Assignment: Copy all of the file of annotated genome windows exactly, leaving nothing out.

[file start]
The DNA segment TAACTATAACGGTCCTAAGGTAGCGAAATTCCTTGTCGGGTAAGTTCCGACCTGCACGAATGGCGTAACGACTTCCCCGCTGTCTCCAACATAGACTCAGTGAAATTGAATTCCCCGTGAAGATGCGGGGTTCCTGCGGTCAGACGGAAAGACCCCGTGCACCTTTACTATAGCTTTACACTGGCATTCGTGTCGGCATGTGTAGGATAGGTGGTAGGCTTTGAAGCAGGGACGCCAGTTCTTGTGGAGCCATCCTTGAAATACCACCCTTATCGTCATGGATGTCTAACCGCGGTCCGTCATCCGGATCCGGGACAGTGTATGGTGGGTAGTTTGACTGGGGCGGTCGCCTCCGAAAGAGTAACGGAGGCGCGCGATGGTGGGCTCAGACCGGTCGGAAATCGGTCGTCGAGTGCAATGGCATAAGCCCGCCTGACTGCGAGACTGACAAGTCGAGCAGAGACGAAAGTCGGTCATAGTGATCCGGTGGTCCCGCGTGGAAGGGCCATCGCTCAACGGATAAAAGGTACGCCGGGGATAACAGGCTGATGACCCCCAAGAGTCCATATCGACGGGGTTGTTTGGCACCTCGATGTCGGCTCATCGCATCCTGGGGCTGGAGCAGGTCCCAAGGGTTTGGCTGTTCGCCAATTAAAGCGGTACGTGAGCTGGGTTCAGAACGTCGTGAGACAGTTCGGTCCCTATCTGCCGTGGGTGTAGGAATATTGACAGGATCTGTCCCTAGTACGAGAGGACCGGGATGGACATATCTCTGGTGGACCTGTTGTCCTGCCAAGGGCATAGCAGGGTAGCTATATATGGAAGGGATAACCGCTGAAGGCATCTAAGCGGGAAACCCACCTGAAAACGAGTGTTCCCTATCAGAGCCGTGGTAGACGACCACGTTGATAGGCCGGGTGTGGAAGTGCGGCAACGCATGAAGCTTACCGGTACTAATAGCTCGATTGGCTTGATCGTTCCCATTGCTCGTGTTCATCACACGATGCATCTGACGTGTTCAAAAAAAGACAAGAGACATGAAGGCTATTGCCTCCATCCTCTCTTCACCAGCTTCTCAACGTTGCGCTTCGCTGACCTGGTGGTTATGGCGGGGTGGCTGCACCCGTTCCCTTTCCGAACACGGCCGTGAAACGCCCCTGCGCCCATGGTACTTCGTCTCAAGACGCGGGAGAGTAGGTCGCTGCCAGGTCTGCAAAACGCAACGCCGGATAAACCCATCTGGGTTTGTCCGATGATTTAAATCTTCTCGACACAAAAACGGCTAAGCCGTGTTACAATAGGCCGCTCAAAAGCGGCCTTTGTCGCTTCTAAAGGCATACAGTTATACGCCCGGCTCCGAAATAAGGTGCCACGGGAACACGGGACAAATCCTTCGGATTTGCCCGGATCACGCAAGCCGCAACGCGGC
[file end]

The DNA segment TAACTATAACGGTCCTAAGGTAGCGAAATTCCTTGTCGGGTAAGTTCCGACCTGCACGAATGGCGTAACGACTTCCCCGCTGTCTCCAACATAGACTCAGTGAAATTGAATTCCCCGTGAAGATGCGGGGTTCCTGCGGTCAGACGGAAAGACCCCGTGCACCTTTACTATAGCTTTACACTGGCATTCGTGTCGGCATGTGTAGGATAGGTGGTAGGCTTTGAAGCAGGGACGCCAGTTCTTGTGGAGCCATCCTTGAAATACCACCCTTATCGTCATGGATGTCTAACCGCGGTCCGTCATCCGGATCCGGGACAGTGTATGGTGGGTAGTTTGACTGGGGCGGTCGCCTCCGAAAGAGTAACGGAGGCGCGCGATGGTGGGCTCAGACCGGTCGGAAATCGGTCGTCGAGTGCAATGGCATAAGCCCGCCTGACTGCGAGACTGACAAGTCGAGCAGAGACGAAAGTCGGTCATAGTGATCCGGTGGTCCCGCGTGGAAGGGCCATCGCTCAACGGATAAAAGGTACGCCGGGGATAACAGGCTGATGACCCCCAAGAGTCCATATCGACGGGGTTGTTTGGCACCTCGATGTCGGCTCATCGCATCCTGGGGCTGGAGCAGGTCCCAAGGGTTTGGCTGTTCGCCAATTAAAGCGGTACGTGAGCTGGGTTCAGAACGTCGTGAGACAGTTCGGTCCCTATCTGCCGTGGGTGTAGGAATATTGACAGGATCTGTCCCTAGTACGAGAGGACCGGGATGGACATATCTCTGGTGGACCTGTTGTCCTGCCAAGGGCATAGCAGGGTAGCTATATATGGAAGGGATAACCGCTGAAGGCATCTAAGCGGGAAACCCACCTGAAAACGAGTGTTCCCTATCAGAGCCGTGGTAGACGACCACGTTGATAGGCCGGGTGTGGAAGTGCGGCAACGCATGAAGCTTACCGGTACTAATAGCTCGATTGGCTTGATCGTTCCCATTGCTCGTGTTCATCACACGATGCATCTGACGTGTTCAAAAAAAGACAAGAGACATGAAGGCTATTGCCTCCATCCTCTCTTCACCAGCTTCTCAACGTTGCGCTTCGCTGACCTGGTGGTTATGGCGGGGTGGCTGCACCCGTTCCCTTTCCGAACACGGCCGTGAAACGCCCCTGCGCCCATGGTACTTCGTCTCAAGACGCGGGAGAGTAGGTCGCTGCCAGGTCTGCAAAACGCAACGCCGGATAAACCCATCTGGGTTTGTCCGATGATTTAAATCTTCTCGACACAAAAACGGCTAAGCCGTGTTACAATAGGCCGCTCAAAAGCGGCCTTTGTCGCTTCTAAAGGCATACAGTTATACGCCCGGCTCCGAAATAAGGTGCCACGGGAACACGGGACAAATCCTTCGGATTTGCCCGGATCACGCAAGCCGCAACGCGGC